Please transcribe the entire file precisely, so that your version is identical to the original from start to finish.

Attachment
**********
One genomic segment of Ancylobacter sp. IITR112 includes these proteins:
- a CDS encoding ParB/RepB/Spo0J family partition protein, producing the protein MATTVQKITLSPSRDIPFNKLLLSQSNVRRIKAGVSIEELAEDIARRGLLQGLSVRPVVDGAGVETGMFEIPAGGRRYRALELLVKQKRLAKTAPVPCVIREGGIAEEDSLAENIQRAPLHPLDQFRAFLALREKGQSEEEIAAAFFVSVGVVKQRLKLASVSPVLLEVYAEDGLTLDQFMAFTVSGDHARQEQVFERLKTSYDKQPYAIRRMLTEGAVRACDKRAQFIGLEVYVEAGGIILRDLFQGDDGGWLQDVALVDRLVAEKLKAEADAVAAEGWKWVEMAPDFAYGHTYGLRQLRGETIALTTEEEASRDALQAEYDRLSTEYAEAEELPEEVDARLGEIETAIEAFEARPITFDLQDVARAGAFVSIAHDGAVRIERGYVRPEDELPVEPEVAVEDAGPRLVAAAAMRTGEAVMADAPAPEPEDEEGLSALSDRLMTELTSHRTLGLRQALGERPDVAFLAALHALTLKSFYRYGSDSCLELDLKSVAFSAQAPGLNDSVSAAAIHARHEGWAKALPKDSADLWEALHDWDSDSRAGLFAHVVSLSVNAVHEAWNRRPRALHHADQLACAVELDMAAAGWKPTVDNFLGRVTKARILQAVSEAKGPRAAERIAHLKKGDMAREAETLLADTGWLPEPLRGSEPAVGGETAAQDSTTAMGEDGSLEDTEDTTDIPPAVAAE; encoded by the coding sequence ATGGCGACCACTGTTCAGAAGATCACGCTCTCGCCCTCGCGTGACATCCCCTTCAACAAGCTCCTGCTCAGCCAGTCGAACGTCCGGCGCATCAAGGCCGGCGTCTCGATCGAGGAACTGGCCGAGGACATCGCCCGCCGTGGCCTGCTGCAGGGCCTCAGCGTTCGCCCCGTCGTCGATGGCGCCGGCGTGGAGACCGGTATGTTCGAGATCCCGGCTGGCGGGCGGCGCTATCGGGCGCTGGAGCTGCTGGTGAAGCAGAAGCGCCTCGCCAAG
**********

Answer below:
One genomic segment of Ancylobacter sp. IITR112 includes these proteins:
- a CDS encoding ParB/RepB/Spo0J family partition protein, producing the protein MATTVQKITLSPSRDIPFNKLLLSQSNVRRIKAGVSIEELAEDIARRGLLQGLSVRPVVDGAGVETGMFEIPAGGRRYRALELLVKQKRLAKTAPVPCVIREGGIAEEDSLAENIQRAPLHPLDQFRAFLALREKGQSEEEIAAAFFVSVGVVKQRLKLASVSPVLLEVYAEDGLTLDQFMAFTVSGDHARQEQVFERLKTSYDKQPYAIRRMLTEGAVRACDKRAQFIGLEVYVEAGGIILRDLFQGDDGGWLQDVALVDRLVAEKLKAEADAVAAEGWKWVEMAPDFAYGHTYGLRQLRGETIALTTEEEASRDALQAEYDRLSTEYAEAEELPEEVDARLGEIETAIEAFEARPITFDLQDVARAGAFVSIAHDGAVRIERGYVRPEDELPVEPEVAVEDAGPRLVAAAAMRTGEAVMADAPAPEPEDEEGLSALSDRLMTELTSHRTLGLRQALGERPDVAFLAALHALTLKSFYRYGSDSCLELDLKSVAFSAQAPGLNDSVSAAAIHARHEGWAKALPKDSADLWEALHDWDSDSRAGLFAHVVSLSVNAVHEAWNRRPRALHHADQLACAVELDMAAAGWKPTVDNFLGRVTKARILQAVSEAKGPRAAERIAHLKKGDMAREAETLLADTGWLPEPLRGSEPAVGGETAAQDSTTAMGEDGSLEDTEDTTDIPPAVAAE; encoded by the coding sequence ATGGCGACCACTGTTCAGAAGATCACGCTCTCGCCCTCGCGTGACATCCCCTTCAACAAGCTCCTGCTCAGCCAGTCGAACGTCCGGCGCATCAAGGCCGGCGTCTCGATCGAGGAACTGGCCGAGGACATCGCCCGCCGTGGCCTGCTGCAGGGCCTCAGCGTTCGCCCCGTCGTCGATGGCGCCGGCGTGGAGACCGGTATGTTCGAGATCCCGGCTGGCGGGCGGCGCTATCGGGCGCTGGAGCTGCTGGTGAAGCAGAAGCGCCTCGCCAAG